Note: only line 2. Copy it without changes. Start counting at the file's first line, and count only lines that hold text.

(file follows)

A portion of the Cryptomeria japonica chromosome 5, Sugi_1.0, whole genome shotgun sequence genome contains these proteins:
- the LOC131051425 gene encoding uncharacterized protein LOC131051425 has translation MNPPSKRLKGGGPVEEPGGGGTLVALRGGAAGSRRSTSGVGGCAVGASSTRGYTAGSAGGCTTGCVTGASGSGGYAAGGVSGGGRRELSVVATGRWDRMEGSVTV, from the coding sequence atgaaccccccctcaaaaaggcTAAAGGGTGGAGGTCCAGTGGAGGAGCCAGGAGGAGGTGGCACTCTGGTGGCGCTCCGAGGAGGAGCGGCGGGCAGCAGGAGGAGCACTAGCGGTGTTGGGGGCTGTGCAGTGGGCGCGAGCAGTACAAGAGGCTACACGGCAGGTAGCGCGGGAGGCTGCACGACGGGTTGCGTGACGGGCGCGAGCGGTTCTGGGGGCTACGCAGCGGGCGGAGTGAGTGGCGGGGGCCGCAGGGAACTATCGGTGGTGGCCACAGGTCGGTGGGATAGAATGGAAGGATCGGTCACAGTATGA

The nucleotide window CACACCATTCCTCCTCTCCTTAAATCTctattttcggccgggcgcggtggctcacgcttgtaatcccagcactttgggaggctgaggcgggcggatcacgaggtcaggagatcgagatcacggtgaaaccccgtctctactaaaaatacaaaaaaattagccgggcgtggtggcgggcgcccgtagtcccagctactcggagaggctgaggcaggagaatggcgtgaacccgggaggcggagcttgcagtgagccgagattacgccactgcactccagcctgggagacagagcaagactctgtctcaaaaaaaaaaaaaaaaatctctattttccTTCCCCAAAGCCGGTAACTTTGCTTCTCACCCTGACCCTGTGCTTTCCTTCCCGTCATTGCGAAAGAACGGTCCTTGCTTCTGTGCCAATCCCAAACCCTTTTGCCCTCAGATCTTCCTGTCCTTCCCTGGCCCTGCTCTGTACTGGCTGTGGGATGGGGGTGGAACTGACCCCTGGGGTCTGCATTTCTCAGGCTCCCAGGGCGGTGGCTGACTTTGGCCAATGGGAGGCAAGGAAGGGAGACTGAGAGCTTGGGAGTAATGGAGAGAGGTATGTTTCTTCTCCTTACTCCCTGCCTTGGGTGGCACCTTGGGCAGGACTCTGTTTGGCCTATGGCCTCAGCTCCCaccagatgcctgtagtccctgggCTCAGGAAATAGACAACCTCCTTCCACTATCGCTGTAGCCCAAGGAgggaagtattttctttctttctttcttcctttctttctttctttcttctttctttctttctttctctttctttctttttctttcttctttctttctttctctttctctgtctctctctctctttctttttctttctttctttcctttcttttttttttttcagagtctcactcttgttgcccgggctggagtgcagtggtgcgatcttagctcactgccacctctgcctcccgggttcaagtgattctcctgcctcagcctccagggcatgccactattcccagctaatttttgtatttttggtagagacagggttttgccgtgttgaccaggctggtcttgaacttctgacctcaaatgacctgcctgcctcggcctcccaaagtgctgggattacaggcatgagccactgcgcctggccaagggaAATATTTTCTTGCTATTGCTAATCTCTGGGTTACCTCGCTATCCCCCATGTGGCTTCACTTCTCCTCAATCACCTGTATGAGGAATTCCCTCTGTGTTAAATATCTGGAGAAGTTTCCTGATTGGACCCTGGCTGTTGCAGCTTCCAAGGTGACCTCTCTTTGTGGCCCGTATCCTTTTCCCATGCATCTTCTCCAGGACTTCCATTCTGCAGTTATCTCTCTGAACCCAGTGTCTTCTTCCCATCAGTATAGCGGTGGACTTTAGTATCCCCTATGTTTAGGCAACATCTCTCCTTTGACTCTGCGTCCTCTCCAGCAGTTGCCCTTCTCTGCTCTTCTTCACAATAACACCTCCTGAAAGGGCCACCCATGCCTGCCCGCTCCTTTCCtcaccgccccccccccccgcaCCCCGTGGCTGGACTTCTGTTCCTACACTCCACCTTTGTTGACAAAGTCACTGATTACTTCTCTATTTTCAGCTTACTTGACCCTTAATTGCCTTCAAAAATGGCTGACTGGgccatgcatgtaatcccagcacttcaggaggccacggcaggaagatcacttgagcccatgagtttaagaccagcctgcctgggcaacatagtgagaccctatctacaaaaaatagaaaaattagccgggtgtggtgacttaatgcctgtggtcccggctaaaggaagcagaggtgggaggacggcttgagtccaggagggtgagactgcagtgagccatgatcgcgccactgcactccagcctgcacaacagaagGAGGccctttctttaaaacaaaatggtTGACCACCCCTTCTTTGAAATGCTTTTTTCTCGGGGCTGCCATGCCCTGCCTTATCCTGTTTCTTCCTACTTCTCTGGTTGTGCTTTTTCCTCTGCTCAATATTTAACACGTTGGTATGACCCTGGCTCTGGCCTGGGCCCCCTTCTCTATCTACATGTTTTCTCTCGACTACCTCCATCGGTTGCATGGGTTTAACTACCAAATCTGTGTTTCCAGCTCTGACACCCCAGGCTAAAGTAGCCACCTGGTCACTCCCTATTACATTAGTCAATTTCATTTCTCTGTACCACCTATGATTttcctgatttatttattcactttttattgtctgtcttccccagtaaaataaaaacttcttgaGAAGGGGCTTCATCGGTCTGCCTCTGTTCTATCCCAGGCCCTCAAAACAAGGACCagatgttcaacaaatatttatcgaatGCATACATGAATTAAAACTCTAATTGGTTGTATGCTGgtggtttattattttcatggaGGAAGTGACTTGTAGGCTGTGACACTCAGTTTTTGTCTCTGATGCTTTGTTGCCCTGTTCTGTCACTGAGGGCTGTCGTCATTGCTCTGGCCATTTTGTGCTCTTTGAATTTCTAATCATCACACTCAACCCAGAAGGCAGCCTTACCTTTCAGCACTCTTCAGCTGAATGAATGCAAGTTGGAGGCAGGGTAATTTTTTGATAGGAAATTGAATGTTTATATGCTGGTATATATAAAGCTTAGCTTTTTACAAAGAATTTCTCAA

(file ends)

- the LOC131051425 gene encoding uncharacterized protein LOC131051425 has translation MNPPSKRLKGGGPVEEPGGGGTLVALRGGAAGSRRSTSGVGGCAVGASSTRGYTAGSAGGCTTGCVTGASGSGGYAAGGVSGGGRRELSVVATGRWDRMEGSVTV, from the coding sequence atgaaccccccctcaaaaaggcTAAAGGGTGGAGGTCCAGTGGAGGAGCCAGGAGGAGGTGGCACTCTGGTGGCGCTCCGAGGAGGAGCGGCGGGCAGCAGGAGGAGCACTAGCGGTGTTGGGGGCTGTGCAGTGGGCGCGAGCAGTACAAGAGGCTACACGGCAGGTAGCGCGGGAGGCTGCACGACGGGTTGCGTGACGGGCGCGAGCGGTTCTGGGGGCTACGCAGCGGGCGGAGTGAGTGGCGGGGGCCGCAGGGAACTATCGGTGGTGGCCACAGGTCGGTGGGATAGAATGGAAGGATCGGTCACAGTATGA